How Carla Cammilla Hjort creates space as a rebel

Happyplaces Stories (video)

I met Carla at a work session we had with IKEA, but read about SPACE10 long before that. We spent a couple of days in Copenhagen with the international IKEA team to work at SPACE10 as our studio. Carla gave the team a brief introduction about SPACE10, why and what it is together with Guillaume, the strategy director of SPACE10. Who, by the way, gave one of the clearest presentations ever.

SPACE10 is, as they call it ‘a future living lab for exploration and inspiration on a mission to design a better and more sustainable way of living’. IKEA has a vision to create a better everyday life for the many people and acknowledges that to fulfill this vision, new ways of doing things are needed. That is why SPACE10 was set up, rooted in the idea that together we can co-create a better and more sustainable life. At SPACE10 sets out to explore possible future scenarios, detect potential disruptions, understand global challenges and, most importantly, design for people’s dreams and aspirations. This is done in collaboration with an ever-growing network of experts, specialists, designers and other forwardthinking partners. Based on those insights and learnings, SPACE10 continuously strive to design new ways to create a better, more meaningful and sustainable life for the many people.

In short, an amazing buzzing place where I immediately felt at home and felt connected to. I met Carla in March on a beautiful sunny day. She just returned from a trip so we first had a walk in the area around SPACE10 to catch up. They’re located at the former Meatpacking District, that used to be home to Copenhagen’s meat industry businesses. In recent years, it has changed into a new creative cluster with a trendy nightlife, a broad range of high quality restaurants and other venues.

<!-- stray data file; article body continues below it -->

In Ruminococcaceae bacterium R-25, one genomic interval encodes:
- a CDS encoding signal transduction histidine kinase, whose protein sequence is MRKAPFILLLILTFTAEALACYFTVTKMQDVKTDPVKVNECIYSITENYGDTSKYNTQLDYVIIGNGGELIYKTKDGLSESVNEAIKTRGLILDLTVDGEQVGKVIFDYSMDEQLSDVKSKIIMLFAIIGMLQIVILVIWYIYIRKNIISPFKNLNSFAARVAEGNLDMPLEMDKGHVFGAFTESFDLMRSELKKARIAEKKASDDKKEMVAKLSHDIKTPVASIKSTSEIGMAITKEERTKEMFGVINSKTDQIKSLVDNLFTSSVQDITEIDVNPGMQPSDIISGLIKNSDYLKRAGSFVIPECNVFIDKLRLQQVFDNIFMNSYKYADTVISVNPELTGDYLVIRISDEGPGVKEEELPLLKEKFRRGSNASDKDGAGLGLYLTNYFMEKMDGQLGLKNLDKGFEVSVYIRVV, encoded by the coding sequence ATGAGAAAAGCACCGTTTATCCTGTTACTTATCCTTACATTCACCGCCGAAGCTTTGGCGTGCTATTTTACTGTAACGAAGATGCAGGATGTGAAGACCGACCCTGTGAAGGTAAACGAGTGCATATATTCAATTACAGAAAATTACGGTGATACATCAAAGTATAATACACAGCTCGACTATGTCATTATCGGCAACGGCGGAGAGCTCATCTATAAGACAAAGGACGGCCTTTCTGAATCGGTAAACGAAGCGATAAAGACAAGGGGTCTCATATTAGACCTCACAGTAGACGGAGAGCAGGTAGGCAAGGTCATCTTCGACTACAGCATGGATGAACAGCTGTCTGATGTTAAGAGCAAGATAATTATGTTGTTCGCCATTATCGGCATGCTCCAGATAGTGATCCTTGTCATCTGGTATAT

The space within yourself

Creating space for me is first of all, very crucial for my personal well-being. And it is something that I have always thought a lot about. It is also something that I always have spent a lot of time on, figuring out what it meant to me. I think the most important thing when it comes to creating space on a personal level, is to look at space within myself. By really focussing on and spending time on self-reflection and personal transformation, which has led me to figure out that by going inside and by using meditation as a tool. But also more reflecting and being present in general, creates space to really be me and to dare not necessarily fit in to what is expected from society. Or back, when I was younger, from my parents. And really sort of question whether the way we do things and the way we are setting things up is what fitted me on a personal level. And I realised that it didn’t. And that’s why I have spent a lot of years exploring the idea of the ‘rebel space’. And the rebel-space both within and outside, within myself and also around myself. The conclusion I came to was that to become a rebel you need to figure out to go beyond your fears. And not make decisions based on fear, but instead based on passion and maybe even wisdom.